Was thinking. I want to deepen my practice as seeing The Buddha as a teacher. I used to be a teacher so it can kinda relate in seeing lessons that way.
But around these parts it’s hard to find a teacher here. The temples I went to the monastics aren’t fluent in English. Pthers ate three or s hours so I’d have to plan for that retreat ahead of time.
Anywayz, how do you find a teacher? I know we practice by ourselves but it does help to have someone to help as well.
I looked it up…but looking for fresh thoughts on the subject.
The monks at the Wat I attend in the United States aren’t fluent in English either (they are from Thailand), but so far I have not experienced that as a barrier. In fact, the head monk and I have an arrangement whereby I help him practice his English and he provides me with private Dhamma lessons (that is how he practices his English). It works very well. The Wat also provides meditation lessons once a week in English to Americans who want to learn the Dhamma. The monks try very hard to teach us in English. The few Americans who attend lessons usually help fill in the blanks when English vocabulary escapes the monks. I am also fortunate to have found an experienced practitioner in another state who is available to talk on the phone and exchange e-mail messages. What’s the old saying? Where there is a will there is a way.
Nice. Yeah, we have a Thailand (cant remembe, I think) a good couple hours from here. They have English Dharma talks but its so late in the evening Id have to take a good fiftty dollar cab back. The on near me, the abbot is always out of town and people only come on his property during yearly ceremonies.
He is nice. He recently received (cant figure then name) his oridination but he is very busy. Im sure they would help if not the language barrier. I have both phone one of the congrats and practitioners phone number. Its been over a year so I dont have it. Id have to look. Both speak english.
I just got a nother job so Ima see how much expenses I can spare.
How do you address someone to be your teacher? Im sure Id have to go to the temple english dharma lessons often if I can. The other english monastary is out of state but about four hours.
Its hard to sort things out via transportation and money. If these werent barriers then participation would be best.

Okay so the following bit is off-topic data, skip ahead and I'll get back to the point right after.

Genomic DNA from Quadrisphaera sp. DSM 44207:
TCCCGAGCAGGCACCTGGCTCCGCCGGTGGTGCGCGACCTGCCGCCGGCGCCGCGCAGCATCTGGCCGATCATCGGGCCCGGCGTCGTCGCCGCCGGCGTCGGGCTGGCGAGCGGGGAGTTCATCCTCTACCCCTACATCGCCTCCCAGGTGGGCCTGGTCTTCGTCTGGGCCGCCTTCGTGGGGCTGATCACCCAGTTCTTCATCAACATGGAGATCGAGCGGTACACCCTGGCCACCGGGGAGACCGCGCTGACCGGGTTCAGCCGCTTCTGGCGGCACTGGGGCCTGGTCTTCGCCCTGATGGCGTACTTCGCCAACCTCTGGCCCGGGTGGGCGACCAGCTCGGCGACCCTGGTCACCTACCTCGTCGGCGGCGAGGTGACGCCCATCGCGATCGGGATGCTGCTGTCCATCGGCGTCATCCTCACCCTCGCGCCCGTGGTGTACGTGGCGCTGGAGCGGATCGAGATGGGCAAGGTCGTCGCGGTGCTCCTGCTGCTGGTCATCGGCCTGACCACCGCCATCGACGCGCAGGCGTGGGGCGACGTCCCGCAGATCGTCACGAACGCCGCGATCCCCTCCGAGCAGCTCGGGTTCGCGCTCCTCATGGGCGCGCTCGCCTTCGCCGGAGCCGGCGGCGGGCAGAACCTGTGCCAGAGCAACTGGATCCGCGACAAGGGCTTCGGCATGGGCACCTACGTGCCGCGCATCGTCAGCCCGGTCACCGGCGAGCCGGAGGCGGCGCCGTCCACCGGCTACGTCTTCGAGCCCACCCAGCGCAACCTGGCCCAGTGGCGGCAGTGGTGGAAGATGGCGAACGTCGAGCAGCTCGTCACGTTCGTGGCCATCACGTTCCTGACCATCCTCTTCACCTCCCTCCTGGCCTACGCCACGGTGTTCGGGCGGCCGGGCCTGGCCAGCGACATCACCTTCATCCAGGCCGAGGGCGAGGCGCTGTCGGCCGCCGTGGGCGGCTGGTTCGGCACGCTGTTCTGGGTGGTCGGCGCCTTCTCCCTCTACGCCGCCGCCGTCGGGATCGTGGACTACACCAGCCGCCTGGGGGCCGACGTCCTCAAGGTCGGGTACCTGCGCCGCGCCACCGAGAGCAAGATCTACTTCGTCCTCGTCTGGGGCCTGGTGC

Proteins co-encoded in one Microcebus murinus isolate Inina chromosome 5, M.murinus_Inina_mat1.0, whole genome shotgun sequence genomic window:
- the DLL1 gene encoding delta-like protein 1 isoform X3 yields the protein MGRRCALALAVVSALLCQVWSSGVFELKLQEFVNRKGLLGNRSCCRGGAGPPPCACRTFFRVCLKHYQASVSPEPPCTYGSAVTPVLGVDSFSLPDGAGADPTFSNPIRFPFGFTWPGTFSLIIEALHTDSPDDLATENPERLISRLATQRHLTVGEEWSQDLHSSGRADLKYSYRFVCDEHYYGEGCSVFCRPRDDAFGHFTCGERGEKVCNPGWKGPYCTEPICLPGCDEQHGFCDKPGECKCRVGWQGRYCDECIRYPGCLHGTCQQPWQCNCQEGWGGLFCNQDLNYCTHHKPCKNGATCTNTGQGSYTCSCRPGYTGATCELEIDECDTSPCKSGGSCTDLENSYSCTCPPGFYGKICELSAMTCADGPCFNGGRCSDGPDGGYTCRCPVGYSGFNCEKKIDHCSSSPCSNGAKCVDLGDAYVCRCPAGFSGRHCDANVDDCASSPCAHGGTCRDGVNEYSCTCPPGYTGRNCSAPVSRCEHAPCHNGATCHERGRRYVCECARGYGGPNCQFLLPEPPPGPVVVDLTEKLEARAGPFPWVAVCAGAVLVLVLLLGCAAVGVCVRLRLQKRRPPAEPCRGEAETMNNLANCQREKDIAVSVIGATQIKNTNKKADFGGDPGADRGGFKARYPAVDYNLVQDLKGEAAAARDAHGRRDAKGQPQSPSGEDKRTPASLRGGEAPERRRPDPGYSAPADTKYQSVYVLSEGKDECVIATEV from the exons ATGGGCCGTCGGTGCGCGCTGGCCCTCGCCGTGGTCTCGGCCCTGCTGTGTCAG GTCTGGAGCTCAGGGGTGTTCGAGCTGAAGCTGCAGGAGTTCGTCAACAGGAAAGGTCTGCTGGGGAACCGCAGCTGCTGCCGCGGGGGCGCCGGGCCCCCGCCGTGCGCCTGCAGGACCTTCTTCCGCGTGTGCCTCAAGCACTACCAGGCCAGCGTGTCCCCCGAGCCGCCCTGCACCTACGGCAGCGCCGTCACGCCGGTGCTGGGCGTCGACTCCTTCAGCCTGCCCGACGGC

I have found YouTube Dhamma talks very helpful. Such talks touch on common problems we all face. It’s not as good as directly asking a teacher a question, but seeing and listening to such a talk offers more than just reading.
Also, I have found it valuable to simply open up to learning whereever it may arise. A few weeks ago a car cut in front of me as I was walking and I could feel the drivers impatience at me. At first resentful, I remembered reading about letting go of resentment in the suttas. In this way Bhante Sujato has taught me via his translations. In this way, even the impatient driver was my teacher as well (although more by accident than example).
That said, it is valuable to have a single teacher for consistency of viewpoint. When we open up to learning, teachers often show up in our lives. It’s odd how often that happens. Be sure to choose an ethical teacher who follows Vinaya.
Hmm. Nice. Im working with a cognitive behavioral therapist. She isnt familar with Dharma practices; but, it would be helpful to use the Dharma for context and the physical stuff can be addressed by both.
In the cases of both the head monk at the Wat I attend and the experienced practitioner who lives in another state, I didn’t so much approach them to ask them to teach me so much as I simply indicated my genuine interest in learning at which point they approached me! Regarding the practitioner in another state, I was given his e-mail address by a mutual acquaintance. I sent him a brief e-mail message indicating that I would like to participate in a retreat he would be attending here. He then called me and started offering me lessons over the phone. As for the head monk at the Wat I attend, about a month or two after I started attending he came to me and asked me to help him practice his English, and then those weekly practice sessions turned into an opportunity for him to teach me the Dhamma. So in my own situation I found teachers simply by showing an eagerness to learn and then the teachers took the initiative in offering me their insights.
Can I ask? Is the Wat yr. Monastery in VA? I notice they have other ones here.
The one in Sterling (out of my area) is the one I wanted to go to if not the time. Id probably invest going there since its closer than the West Virginia monastery. Though, they dont have retreats so far as I know. I called them years ago and two had broken english. Some temples are on private property, so going on celebration days helps a lot to get to know people.
Thats way out of my way. But, yeah, I try call monday and see if they still have the same time for english talks. I think they also have either English or Tai classes for children.
Thats what it was. Tai for children and english for adults. They said if I wanted to know Tai I can always practice with the children.